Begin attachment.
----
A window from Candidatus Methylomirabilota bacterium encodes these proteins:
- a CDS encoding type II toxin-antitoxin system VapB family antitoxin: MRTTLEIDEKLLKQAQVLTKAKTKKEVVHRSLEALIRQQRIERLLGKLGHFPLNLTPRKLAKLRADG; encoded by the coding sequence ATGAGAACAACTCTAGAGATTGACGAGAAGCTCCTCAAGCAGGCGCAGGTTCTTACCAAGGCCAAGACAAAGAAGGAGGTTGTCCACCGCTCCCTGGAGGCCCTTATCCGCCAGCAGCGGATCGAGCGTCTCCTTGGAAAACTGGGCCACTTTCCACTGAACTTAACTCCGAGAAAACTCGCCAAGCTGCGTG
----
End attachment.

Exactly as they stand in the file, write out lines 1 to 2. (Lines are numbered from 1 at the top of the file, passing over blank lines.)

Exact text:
A window from Candidatus Methylomirabilota bacterium encodes these proteins:
- a CDS encoding type II toxin-antitoxin system VapB family antitoxin: MRTTLEIDEKLLKQAQVLTKAKTKKEVVHRSLEALIRQQRIERLLGKLGHFPLNLTPRKLAKLRADG; encoded by the coding sequence ATGAGAACAACTCTAGAGATTGACGAGAAGCTCCTCAAGCAGGCGCAGGTTCTTACCAAGGCCAAGACAAAGAAGGAGGTTGTCCACCGCTCCCTGGAGGCCCTTATCCGCCAGCAGCGGATCGAGCGTCTCCTTGGAAAACTGGGCCACTTTCCACTGAACTTAACTCCGAGAAAACTCGCCAAGCTGCGTG